Federal wage-related legislation is in place for tipped workers, including valets and bartenders, for example. It is known as the Fair Labor Standards Act (FLSA). Here is a look at what employees in New York should know about this act and how it impacts their working lives.
According to the Fair Labor Standards Act, tipped employees include workers who regularly earn tips totaling over $30 every month. Any tips earned are deemed the property of the respective tipped employees, although they can legally pool their tips. Although the total tip amount for an employee oftentimes surpasses the wages that his or her employer pays, tips usually fluctuate based on various factors, such as customer volume.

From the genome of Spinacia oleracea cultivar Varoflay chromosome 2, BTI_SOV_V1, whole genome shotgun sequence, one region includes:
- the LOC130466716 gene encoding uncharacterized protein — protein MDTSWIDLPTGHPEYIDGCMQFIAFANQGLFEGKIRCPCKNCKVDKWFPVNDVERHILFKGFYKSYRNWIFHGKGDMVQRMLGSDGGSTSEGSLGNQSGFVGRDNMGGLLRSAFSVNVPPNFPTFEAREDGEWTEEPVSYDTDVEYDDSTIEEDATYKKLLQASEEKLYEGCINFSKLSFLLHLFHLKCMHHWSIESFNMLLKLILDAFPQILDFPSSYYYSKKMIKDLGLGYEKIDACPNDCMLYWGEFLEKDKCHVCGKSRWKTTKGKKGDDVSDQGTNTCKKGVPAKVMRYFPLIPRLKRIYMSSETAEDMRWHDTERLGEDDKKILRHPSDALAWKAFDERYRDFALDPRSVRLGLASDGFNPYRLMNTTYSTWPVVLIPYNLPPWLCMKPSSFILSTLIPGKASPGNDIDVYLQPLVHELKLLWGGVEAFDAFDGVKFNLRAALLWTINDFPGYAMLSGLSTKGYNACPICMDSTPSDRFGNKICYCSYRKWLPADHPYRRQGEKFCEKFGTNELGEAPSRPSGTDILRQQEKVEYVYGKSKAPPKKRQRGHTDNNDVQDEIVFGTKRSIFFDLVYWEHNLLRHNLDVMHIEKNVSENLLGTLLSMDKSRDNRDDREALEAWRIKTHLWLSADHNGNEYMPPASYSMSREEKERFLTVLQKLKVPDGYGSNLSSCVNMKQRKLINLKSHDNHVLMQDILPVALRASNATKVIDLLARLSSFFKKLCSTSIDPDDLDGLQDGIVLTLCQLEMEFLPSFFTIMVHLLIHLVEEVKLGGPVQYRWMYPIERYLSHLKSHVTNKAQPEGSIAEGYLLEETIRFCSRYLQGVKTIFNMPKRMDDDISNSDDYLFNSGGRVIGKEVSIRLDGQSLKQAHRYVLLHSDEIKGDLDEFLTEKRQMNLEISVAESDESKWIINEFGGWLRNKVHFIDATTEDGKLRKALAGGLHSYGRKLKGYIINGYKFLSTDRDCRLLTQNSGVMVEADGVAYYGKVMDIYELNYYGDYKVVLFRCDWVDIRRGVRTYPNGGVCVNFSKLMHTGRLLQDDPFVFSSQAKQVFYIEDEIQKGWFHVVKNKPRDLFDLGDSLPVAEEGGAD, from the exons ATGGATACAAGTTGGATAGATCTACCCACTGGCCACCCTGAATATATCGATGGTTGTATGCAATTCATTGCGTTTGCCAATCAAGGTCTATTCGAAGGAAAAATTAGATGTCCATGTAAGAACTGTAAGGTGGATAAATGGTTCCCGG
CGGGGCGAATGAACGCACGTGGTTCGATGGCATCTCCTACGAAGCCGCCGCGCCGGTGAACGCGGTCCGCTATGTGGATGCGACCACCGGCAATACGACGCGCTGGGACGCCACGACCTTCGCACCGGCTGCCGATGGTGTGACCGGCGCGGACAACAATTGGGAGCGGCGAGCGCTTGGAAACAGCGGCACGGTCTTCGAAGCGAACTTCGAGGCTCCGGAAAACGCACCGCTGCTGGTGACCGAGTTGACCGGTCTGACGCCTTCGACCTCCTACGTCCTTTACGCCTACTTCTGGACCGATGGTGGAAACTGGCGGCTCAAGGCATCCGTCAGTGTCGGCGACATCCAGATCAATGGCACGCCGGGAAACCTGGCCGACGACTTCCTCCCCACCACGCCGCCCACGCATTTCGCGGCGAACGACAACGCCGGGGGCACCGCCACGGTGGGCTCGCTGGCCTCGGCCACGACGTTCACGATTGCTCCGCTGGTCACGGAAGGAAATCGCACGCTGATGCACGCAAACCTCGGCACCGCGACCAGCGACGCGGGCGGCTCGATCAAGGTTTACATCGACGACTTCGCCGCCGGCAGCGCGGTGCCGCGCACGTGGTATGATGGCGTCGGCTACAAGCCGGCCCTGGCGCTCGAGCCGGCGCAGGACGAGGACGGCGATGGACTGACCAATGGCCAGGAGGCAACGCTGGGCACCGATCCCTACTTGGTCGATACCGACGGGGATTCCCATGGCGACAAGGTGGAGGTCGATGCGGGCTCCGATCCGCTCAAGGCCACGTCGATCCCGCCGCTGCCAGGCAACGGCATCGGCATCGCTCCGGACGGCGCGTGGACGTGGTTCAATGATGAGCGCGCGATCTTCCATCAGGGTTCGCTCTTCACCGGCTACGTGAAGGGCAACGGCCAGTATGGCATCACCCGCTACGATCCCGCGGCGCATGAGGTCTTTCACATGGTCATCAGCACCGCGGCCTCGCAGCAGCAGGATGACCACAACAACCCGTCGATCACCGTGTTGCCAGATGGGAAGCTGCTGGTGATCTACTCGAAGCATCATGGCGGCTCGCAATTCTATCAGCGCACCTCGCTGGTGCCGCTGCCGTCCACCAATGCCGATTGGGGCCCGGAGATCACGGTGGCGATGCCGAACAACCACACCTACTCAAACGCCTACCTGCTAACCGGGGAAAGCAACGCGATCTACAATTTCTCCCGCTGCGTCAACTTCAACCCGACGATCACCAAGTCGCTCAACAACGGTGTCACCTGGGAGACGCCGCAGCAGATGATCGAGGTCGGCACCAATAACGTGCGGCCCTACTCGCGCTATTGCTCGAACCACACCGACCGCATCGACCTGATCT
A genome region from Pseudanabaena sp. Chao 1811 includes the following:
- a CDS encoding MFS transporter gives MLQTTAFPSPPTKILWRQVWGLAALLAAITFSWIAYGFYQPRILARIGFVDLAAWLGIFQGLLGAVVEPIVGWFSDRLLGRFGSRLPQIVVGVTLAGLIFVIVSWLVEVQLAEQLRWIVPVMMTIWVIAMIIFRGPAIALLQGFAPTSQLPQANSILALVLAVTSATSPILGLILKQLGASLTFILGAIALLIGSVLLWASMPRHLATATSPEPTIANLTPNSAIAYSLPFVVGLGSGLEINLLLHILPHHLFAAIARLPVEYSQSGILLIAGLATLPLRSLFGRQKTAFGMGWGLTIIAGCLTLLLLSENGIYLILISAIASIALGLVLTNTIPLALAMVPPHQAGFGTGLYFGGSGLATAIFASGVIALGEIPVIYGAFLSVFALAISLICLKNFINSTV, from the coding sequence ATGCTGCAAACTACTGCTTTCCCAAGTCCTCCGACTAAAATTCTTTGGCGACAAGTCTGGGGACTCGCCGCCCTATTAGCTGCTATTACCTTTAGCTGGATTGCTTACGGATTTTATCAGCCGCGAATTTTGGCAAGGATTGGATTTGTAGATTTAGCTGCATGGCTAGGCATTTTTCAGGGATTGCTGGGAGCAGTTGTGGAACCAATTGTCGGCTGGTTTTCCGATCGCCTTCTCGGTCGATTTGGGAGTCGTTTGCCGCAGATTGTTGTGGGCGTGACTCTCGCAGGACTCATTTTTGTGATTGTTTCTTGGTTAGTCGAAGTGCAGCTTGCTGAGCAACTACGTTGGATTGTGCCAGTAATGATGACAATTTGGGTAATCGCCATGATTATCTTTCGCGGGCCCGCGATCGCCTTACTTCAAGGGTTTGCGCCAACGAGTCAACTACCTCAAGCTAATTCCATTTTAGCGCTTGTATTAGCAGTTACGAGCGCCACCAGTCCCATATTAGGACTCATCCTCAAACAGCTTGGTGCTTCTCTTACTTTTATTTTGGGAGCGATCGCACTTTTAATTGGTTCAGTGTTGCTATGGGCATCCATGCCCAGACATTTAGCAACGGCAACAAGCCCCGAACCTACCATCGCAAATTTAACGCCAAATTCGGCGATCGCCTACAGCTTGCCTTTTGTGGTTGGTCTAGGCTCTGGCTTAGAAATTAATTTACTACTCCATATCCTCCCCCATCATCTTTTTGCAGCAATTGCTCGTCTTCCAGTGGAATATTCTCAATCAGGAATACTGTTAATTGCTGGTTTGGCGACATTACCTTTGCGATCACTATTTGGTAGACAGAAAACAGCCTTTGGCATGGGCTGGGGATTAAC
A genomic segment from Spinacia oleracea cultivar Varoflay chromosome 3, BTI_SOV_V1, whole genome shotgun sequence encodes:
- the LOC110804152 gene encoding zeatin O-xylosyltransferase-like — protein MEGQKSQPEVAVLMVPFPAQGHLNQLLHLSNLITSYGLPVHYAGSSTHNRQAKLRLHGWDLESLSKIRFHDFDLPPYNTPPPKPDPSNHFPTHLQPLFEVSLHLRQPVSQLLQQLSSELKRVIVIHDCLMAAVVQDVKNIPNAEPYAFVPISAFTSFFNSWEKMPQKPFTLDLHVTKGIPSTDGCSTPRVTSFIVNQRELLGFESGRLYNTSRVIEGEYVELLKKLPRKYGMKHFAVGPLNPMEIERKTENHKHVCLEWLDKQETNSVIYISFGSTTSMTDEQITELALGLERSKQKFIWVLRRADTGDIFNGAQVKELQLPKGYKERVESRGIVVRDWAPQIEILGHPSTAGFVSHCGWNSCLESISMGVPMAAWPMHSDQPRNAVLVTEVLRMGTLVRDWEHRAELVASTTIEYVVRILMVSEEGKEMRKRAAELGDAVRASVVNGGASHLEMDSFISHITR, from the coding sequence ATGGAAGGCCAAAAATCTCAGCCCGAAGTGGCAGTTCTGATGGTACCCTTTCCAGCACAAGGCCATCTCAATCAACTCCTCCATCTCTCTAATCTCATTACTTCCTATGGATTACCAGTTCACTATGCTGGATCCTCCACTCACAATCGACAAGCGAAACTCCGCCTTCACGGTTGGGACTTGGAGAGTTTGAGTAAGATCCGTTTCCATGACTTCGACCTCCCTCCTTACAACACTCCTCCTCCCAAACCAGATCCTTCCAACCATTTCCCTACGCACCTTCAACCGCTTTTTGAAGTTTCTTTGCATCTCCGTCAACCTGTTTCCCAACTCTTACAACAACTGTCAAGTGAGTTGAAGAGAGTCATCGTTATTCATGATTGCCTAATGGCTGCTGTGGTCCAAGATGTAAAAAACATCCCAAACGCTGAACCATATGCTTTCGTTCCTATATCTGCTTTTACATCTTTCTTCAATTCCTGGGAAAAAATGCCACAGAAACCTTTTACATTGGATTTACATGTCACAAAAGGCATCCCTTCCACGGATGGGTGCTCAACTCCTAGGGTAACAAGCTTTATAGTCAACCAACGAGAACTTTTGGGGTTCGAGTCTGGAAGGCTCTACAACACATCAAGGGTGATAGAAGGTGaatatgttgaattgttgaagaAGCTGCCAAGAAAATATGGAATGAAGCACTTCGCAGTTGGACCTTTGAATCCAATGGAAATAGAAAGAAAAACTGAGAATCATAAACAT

Employers must legally pay tipped employees a minimum wage of $2.13 per hour. However, an employer generally may also factor tips into its wage obligation. This is known as a tip credit. If the employer's wages plus tips fail to add up to $7.25 -- the current federal minimum wage, the employer is required to make up the difference.
Unfortunately, some employers are not aware of the requirements laid out in the Fair Labor Standards Act (FLSA), or they choose to ignore these requirements. This can ultimately have an adverse financial impact on employees in New York and elsewhere. Those who feel that their tip- and wage-related rights are being violated have the right to explore their legal options, including filing a civil claim against their employers. An understanding of what facts have to be proved will likely be necessary to prevail in such a case.
Source: findlaw.com, "Tipped Employees Under the FLSA", Accessed on May 23, 2018